Of course, I don’t want to minimize their complex trauma in any way or the severity of Sandusky’s wickedness.  They still probably have some serious, unfair work to do in terms of mourning, integrating their pain into their lives and psyches, and in finding meaning or equally important a lack thereof in their trauma.  That’s hard for adults, let alone kids, but good care can make a big difference.  Let’s find hope in the power of God and in human resiliency.  All kinds of new psychology research demonstrates that people often underestimate resiliency.  I was amazed to see a study a while back on how successful Holocaust survivors were in their careers and families.  Of the kids who survived the death camps and almost always lost their multiple family members, a huge percentage went on to successful careers and raising large families.  Yes, they had higher morbidity rates for some problems especially with stress and food, and a minority really struggled tragically, but many went out and seized the day as adults to their credit.

It’s a dark day, but it’s getting brighter.  There’s healing in the Light.  On a much lesser scale, I’ve known it, thank God.

[9] Posted by The Plantagenets on 6-26-2012 at 04:46 PM · [top]

I suspect that “closure” is very rarely achieved by any sort of punishment available through the legal system, nor through extra-legal means (private vengeance). I read something a few months ago that suggested that the better alternative is something that has been eradicated from the criminal justice system for most crimes that are not explicitly fiduciary in nature. The subject quotation, contained in a footnote in a more general work, also reminded me that “justice” was not always a matter of punishment, but instead involved some form of restitution. I seriously doubt that “punishment” ever brings closure, whether that punishment is imposed by the state or is meted out by the victim or the victim’s surviving family. Long before reading the quotation, I had independently come to the conclusion that restitution was likely a preferable alternative to punishment. The more recent reminder causes me to think that my idea is not that far from the truth (ellipses in original): <blockquote>”The idea of primacy for restitution to the victim has great precedence in law; indeed, it is an ancient principle of law which has been allowed to wither away as the State has aggrandized and monopolized the institutions of justice .... In fact, in the Middle Ages generally, restitution to the victim was teh dominant concept of punishment; only as the State grew more powerful…the emphasis shifted from restitution to the victim, ... to punishment for alleged crimes committed “against the State.” ... What happens nowadays is the following absurdity: A steals $15,000 from B. The government tracks down, tries, and convicts A, all at the expense of B, as one of the numerous taxpayers victimized in this process. Then, the government, instead of forcing A to repay B or work at forced labor until that debt is paid, forces B, the victim, to pay taxes to support the criminal in prison for ten or twenty years’ time. Where in the world is the justice here?”<blockquote> I think the history encapsulated in that quotation bears some serious and thoughtful consideration, and I believe that the answer may also contain an alternative to the idea of capital punishment.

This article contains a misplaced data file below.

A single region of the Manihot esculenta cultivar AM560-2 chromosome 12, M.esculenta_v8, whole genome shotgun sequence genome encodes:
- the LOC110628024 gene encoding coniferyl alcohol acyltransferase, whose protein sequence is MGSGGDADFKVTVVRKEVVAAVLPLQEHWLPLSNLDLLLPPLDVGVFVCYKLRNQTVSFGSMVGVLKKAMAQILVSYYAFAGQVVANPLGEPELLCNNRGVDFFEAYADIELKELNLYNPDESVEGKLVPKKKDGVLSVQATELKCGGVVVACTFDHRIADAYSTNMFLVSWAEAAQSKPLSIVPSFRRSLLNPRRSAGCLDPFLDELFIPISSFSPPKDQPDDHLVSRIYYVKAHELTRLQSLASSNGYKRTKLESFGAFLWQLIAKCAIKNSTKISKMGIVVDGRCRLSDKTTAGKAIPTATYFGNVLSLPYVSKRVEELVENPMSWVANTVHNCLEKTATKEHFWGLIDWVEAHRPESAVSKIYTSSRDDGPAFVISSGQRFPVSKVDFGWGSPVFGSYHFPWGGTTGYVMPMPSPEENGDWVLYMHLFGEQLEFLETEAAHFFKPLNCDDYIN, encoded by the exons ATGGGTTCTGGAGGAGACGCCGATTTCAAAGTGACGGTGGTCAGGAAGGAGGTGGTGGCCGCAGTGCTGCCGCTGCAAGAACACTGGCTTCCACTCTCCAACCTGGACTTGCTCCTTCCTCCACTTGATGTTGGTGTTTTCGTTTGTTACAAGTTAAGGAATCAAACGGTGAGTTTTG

Pax et bonum,
Keith Töpfer

[10] Posted by Militaris Artifex on 6-26-2012 at 05:06 PM · [top]

“...and I believe that the answer may also contain an alternative to the idea of capital punishment.”

Restitution?  Okay, on one hand, you have a productive member of society, a son, a fiance’, a future daddy, loved by his town.  On the other .. you’ve got a n’r do well who would make the people who produce slasher films, blush. 

Ah, yeah..  Most victims families are apt to decline such restitution.  I know I would decline, and I know my in-laws, some of the best people I’ve ever met, would also decline. 

The “good news” is tha we can warehouse them;  and failing that, we can let God warehouse them. 

But yeah, the concept of justice really doens’t apply sometimes.

[11] Posted by J Eppinga on 6-26-2012 at 05:55 PM · [top]